Today, SkyWest Airlines partners with United, Delta, Alaska Airlines and American Airlines. SkyWest flies to hundred of destinations in North America, operating approximately 1,700 flights per day.
7. Virgin America
Virgin America is a relative newcomer airline. Founded in 2007, Virgin America began as low-fare, high-technology company whose mission is “to make flying fun again”. Its fleet consists of Airbus A-320 aircraft.
Headquartered in San Francisco, California, Virgin America offers destinations in the continental United States, Hawaii, and Mexico. The airline employs approximately 3,000.
8. United Airlines
United Airlines is one of the United States’ original legacy carriers. With roots as United Aircraft and Transport Corporation, the company evolved into United Air Lines and was advertised as the “World’s Largest Air Transport System.”
Currently, United serves over 335 cities, of which 127 are international destinations. The route structure is very comprehensive. Nearly 87,500 people are employed by the airline. United is headquartered in Chicago, Illinois.
9. American Airlines
American Airlines began in 1926 with a flight piloted by Charles Lindberg carrying mail from St. Louis, Missouri to Chicago, Illinois. Soon thereafter, founder C.R. Smith was instrumental in bringing the DC-3, a plane that revolutionized aviation, into service. A legacy carrier, American Airlines continued to grow and expand routes over the decades that followed.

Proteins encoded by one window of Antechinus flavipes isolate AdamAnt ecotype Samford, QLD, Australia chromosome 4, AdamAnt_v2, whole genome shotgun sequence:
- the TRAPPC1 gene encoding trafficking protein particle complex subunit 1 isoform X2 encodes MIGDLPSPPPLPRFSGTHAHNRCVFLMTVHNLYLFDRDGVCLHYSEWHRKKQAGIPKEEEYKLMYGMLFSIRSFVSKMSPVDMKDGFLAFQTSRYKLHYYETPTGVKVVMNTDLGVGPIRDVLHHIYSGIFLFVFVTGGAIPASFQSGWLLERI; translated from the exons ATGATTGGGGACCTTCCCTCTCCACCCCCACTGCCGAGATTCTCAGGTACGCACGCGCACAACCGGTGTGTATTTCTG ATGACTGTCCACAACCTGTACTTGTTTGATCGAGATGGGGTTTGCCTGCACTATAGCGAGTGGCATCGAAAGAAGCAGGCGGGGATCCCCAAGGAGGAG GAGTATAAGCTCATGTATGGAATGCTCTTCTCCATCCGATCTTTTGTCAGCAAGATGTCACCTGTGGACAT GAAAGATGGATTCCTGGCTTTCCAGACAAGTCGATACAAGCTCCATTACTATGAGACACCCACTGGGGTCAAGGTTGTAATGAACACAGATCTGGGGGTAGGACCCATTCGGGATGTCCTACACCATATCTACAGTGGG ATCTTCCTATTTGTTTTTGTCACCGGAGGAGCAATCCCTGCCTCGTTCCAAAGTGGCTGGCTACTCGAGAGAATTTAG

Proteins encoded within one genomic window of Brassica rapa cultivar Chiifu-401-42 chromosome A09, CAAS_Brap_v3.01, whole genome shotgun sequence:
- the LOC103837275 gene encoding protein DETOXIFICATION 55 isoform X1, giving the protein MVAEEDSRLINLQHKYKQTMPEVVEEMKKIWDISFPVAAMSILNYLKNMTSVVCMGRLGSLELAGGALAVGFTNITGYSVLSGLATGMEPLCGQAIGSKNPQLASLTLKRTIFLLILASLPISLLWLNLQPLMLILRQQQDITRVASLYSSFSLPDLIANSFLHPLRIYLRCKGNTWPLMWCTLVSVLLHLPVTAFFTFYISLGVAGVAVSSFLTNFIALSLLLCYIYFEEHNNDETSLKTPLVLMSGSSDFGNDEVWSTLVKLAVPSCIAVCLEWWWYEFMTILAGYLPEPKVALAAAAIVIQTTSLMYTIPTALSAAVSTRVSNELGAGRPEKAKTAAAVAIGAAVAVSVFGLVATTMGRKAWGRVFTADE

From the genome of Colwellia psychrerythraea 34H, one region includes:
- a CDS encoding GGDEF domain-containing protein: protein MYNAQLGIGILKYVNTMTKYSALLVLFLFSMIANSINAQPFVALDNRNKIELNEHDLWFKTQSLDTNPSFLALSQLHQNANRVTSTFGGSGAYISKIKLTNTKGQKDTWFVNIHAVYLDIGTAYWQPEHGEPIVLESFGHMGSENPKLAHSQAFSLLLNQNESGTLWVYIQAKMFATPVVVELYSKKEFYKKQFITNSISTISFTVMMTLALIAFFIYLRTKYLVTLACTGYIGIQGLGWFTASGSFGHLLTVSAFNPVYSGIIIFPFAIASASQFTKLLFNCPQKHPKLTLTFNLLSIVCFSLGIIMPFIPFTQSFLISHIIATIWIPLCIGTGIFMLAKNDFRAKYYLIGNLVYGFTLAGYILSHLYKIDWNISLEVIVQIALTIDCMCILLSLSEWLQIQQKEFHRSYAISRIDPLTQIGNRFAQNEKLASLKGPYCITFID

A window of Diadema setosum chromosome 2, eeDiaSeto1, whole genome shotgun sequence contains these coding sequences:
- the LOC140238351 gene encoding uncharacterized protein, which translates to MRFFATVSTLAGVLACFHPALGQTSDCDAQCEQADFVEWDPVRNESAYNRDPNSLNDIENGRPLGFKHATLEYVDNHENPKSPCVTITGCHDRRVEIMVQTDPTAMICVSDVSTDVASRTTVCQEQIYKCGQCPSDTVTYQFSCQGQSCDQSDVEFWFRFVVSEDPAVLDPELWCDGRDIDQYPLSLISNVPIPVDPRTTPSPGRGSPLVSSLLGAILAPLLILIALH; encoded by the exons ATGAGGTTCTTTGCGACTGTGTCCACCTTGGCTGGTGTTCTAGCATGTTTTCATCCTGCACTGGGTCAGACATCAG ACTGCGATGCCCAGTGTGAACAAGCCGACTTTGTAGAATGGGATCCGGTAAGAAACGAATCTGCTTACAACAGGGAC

In 2013, American Airlines’ AMR Corporation and US Airways Group formed the American Airlines Group. Two years later, American and US Airways began operating as one airline. American Airlines is a member of the oneworld® alliance, which serves more than 1,000 cities in 160 countries.
ExpressJet began operations as Atlantic Southeast Airlines. After acquiring Southeastern Airways in 1983, Atlantic Southeast became the first Delta Connection carrier. In 1996, Continental Airlines renamed Continental Express “ExpressJet” for market distinction. Fifteen years later, the new ExpressJet is formed when Atlantic Southeast and ExpressJet receive single operating certificate status from the Federal Aviation Administration.
Today, ExpressJet operates 1,500 flights per day to over 180 airports as American Eagle, Delta Connection and United Express. Their route map extends from the United States to destinations in Canada, Mexico and the Caribbean.
11. Frontier Airlines
The original Frontier began in 1950 as a result of a merger among Arizona Airways, Challenger Airlines and Monarch Airlines. The airline later purchased Central Airlines in 1967. After the industry was deregulated in 1978, intense competition ensued and Frontier was sold to People Express in 1985. Shortly thereafter, Continental purchased the airline and the original Frontier ended. Frontier reemerged with a plan in 1993, when former Frontier executives started a new Frontier, which began operating with two aircraft in 1994. Fifteen years later, Frontier was purchased by Republic Airlines. In 2013, Republic sold Frontier to Indigo Partners.
Frontier Airlines is headquartered in Denver, Colorado, and serves over 55 communities in the United States, Mexico and the Dominican Republic. Over 3,000 employees contribute to over 275 daily flights.
12. Spirit Airlines
Spirit Airlines began as Clippert Trucking Company in 1964. A decade later, the company was renamed Ground Air Transfer, Inc. The company then became Charter One and, in 1992 became Spirit Airlines. Scheduled passenger service followed.
Over the years, Spirit has operated as a low-cost and ultra low cost carrier in North, Central and South America, as well as the Caribbean. In 2004, Spirit began its transition to an all-Airbus fleet which serves over 50 communities.